A dengue vaccine that stimulates a strong T cell response in babies has been found to provide better and broader protection than vaccines which induce the production of mainly antibodies. An NUS research team that made this finding also found that a mother’s antibodies which help to protect her babies against dengue virus infection can also be detrimental in some situations, as these maternal antibodies can enhance the severity of dengue infection in babies or interfere with their immunisation.
These discoveries were made by a team led by Associate Professor Sylvie Alonso from the Department of Microbiology and Immunology at the NUS Yong Loo Lin School of Medicine (NUS Medicine). The study was published in the scientific journal JCI Insight on 21 December 2017.
The researchers’ findings show that maternal antibodies which circulate in babies born to dengue vaccinated mothers can protect against dengue only if the infecting dengue strain is very similar to the strain that is present in the vaccine. However, maternal antibodies will not be able to protect against a dengue strain that is different from the strain used in the vaccine. And in fact, they may make the disease even worse.
In addition, the team has generated experimental evidence which indicates that maternal antibodies can interfere with the baby’s vaccination. That is when antibody production will be completely prevented (a phenomenon known as “maternal antibody interference”).
However, vaccination of babies born to dengue vaccinated mothers will still be able to induce a T cell response, the other arm of our immune system. A/Prof Alonso and her team showed that this T cell response is able to protect against dengue, even when the infecting strain is different from that used in the vaccine.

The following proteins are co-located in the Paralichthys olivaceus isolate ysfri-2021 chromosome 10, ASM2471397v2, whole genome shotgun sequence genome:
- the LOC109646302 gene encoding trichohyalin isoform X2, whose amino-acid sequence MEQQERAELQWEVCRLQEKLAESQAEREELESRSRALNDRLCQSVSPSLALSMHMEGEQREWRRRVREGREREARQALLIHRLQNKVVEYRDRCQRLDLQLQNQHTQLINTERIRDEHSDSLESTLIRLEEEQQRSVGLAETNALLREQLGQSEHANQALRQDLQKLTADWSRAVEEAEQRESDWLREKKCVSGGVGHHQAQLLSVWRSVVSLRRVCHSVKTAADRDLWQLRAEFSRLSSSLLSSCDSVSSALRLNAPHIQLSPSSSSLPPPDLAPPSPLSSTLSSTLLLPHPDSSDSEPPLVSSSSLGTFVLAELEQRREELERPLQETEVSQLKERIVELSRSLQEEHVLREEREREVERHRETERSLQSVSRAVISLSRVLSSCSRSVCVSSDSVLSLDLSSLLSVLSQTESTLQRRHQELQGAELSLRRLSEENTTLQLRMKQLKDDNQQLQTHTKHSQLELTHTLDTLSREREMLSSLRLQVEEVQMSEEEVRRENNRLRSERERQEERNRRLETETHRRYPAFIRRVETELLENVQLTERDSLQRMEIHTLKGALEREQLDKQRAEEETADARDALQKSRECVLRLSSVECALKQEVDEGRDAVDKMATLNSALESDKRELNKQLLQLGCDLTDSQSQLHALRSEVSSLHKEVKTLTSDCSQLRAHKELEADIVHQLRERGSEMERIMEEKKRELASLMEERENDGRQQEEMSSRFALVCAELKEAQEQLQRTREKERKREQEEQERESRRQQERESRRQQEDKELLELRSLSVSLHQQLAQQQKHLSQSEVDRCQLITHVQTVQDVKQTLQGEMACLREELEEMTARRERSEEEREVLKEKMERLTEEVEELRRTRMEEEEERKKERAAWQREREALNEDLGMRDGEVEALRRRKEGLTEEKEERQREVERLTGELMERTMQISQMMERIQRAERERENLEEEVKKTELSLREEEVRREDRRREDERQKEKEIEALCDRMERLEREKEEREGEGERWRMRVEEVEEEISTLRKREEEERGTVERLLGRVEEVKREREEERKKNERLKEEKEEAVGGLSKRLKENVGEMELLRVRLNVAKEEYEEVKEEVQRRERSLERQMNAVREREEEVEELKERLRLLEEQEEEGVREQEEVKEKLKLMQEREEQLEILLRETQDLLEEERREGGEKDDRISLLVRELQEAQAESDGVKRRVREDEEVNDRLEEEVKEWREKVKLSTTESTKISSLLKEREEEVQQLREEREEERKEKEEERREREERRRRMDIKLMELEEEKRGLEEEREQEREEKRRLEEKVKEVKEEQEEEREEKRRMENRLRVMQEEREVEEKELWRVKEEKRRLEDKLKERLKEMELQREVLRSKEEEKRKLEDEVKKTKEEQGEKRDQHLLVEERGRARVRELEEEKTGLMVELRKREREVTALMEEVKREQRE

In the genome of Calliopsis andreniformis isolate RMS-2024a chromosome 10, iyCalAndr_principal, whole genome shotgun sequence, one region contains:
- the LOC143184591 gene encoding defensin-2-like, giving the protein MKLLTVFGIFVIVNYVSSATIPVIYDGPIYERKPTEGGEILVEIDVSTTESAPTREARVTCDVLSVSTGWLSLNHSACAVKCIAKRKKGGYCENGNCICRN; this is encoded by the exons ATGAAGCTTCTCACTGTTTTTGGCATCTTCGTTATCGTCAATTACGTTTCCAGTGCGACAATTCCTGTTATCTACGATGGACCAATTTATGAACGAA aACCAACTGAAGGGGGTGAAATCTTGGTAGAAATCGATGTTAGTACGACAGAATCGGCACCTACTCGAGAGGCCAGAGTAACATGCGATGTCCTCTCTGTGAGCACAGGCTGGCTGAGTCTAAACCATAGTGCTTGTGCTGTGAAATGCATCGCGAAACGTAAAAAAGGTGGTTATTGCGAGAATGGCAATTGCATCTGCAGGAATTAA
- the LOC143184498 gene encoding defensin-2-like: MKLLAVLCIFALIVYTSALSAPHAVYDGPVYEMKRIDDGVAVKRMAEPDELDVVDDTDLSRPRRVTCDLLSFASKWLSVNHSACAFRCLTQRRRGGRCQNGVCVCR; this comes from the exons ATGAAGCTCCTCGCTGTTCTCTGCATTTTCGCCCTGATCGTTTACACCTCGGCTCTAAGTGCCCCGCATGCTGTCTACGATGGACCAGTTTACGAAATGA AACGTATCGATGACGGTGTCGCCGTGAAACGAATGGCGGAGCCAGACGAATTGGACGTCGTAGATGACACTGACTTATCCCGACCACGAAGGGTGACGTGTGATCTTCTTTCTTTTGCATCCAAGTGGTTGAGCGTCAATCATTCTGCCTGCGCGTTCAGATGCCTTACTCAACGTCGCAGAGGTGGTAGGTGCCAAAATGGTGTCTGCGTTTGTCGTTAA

These findings therefore show that a dengue vaccine which induces an effective killer T cell response could provide better and broader protection for children born to vaccinated mothers, than vaccines which rely mainly on antibodies, such as Dengvaxia, the only dengue vaccine that is currently on the market.
The impact of these findings on vaccination strategies in humans is significant, as more children are born to mothers who have been vaccinated against dengue infection.
“We hope that our work will further convince the dengue vaccine community that it is of utmost importance to include a protective T cell response in their vaccine design. Too many efforts are currently being devoted to looking at an antibody-mediated protection while the T-cell responses are being overlooked,” said A/Prof Alonso.
She added, “We hope that the team currently taking care of the clinical development of the DENVax candidate will measure the T cell responses in the vaccines. Lastly, we hope that our work will entice clinical trial teams to include monitoring of children born to vaccinated mothers as well as vaccination efficacy in these children.”
Commenting on the importance of these findings, Professor Paul Anantharajah Tambyah, Senior Consultant at the National University Hospital’s Division of Infectious Diseases said, “These findings are very interesting because they help us to better understand the role that the different parts of our immune system play in our response to dengue and other viral infections. They emphasise the fact that we cannot just look at one measure (for example the antibody levels) but need to comprehensively ensure that individuals who are vaccinated by any candidate vaccine are truly protected from infection. It would be unfortunate if a vaccine actually made the situation worse by triggering off one part of the immune system to over-react instead of completely eliminating the virus.
- Asian Scientist, 28 December 2017
- Channel NewsAsia, 24 January 2018
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